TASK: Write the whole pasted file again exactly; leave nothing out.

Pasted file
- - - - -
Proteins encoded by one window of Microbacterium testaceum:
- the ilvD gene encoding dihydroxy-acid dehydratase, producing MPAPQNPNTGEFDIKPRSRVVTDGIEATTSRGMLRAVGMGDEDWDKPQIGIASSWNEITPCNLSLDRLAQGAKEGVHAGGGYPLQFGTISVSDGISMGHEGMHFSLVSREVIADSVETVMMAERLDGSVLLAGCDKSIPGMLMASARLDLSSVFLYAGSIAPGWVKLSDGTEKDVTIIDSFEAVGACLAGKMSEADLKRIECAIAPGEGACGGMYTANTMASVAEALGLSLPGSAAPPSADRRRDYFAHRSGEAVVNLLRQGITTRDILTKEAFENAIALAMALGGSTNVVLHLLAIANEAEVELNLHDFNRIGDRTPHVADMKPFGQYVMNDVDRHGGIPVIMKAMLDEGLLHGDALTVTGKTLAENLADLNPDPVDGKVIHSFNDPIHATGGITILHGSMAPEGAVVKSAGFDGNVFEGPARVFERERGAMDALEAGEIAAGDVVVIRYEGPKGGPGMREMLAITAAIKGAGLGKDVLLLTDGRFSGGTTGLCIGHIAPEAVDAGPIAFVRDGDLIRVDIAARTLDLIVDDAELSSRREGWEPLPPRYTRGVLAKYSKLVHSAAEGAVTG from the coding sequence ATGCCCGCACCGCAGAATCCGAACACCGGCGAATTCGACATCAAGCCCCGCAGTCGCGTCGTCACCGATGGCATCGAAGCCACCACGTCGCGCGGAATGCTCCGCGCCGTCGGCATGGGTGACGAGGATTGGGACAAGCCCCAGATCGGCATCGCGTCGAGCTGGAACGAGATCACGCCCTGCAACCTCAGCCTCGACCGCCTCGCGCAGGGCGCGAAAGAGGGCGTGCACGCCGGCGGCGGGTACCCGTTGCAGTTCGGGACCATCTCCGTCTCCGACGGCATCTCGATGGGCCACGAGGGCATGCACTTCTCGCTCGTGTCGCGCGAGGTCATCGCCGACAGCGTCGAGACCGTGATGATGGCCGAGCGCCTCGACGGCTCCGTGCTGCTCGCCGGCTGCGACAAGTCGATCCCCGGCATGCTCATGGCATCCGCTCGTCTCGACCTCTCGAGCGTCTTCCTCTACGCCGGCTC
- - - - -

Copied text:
Proteins encoded by one window of Microbacterium testaceum:
- the ilvD gene encoding dihydroxy-acid dehydratase, producing MPAPQNPNTGEFDIKPRSRVVTDGIEATTSRGMLRAVGMGDEDWDKPQIGIASSWNEITPCNLSLDRLAQGAKEGVHAGGGYPLQFGTISVSDGISMGHEGMHFSLVSREVIADSVETVMMAERLDGSVLLAGCDKSIPGMLMASARLDLSSVFLYAGSIAPGWVKLSDGTEKDVTIIDSFEAVGACLAGKMSEADLKRIECAIAPGEGACGGMYTANTMASVAEALGLSLPGSAAPPSADRRRDYFAHRSGEAVVNLLRQGITTRDILTKEAFENAIALAMALGGSTNVVLHLLAIANEAEVELNLHDFNRIGDRTPHVADMKPFGQYVMNDVDRHGGIPVIMKAMLDEGLLHGDALTVTGKTLAENLADLNPDPVDGKVIHSFNDPIHATGGITILHGSMAPEGAVVKSAGFDGNVFEGPARVFERERGAMDALEAGEIAAGDVVVIRYEGPKGGPGMREMLAITAAIKGAGLGKDVLLLTDGRFSGGTTGLCIGHIAPEAVDAGPIAFVRDGDLIRVDIAARTLDLIVDDAELSSRREGWEPLPPRYTRGVLAKYSKLVHSAAEGAVTG from the coding sequence ATGCCCGCACCGCAGAATCCGAACACCGGCGAATTCGACATCAAGCCCCGCAGTCGCGTCGTCACCGATGGCATCGAAGCCACCACGTCGCGCGGAATGCTCCGCGCCGTCGGCATGGGTGACGAGGATTGGGACAAGCCCCAGATCGGCATCGCGTCGAGCTGGAACGAGATCACGCCCTGCAACCTCAGCCTCGACCGCCTCGCGCAGGGCGCGAAAGAGGGCGTGCACGCCGGCGGCGGGTACCCGTTGCAGTTCGGGACCATCTCCGTCTCCGACGGCATCTCGATGGGCCACGAGGGCATGCACTTCTCGCTCGTGTCGCGCGAGGTCATCGCCGACAGCGTCGAGACCGTGATGATGGCCGAGCGCCTCGACGGCTCCGTGCTGCTCGCCGGCTGCGACAAGTCGATCCCCGGCATGCTCATGGCATCCGCTCGTCTCGACCTCTCGAGCGTCTTCCTCTACGCCGGCTC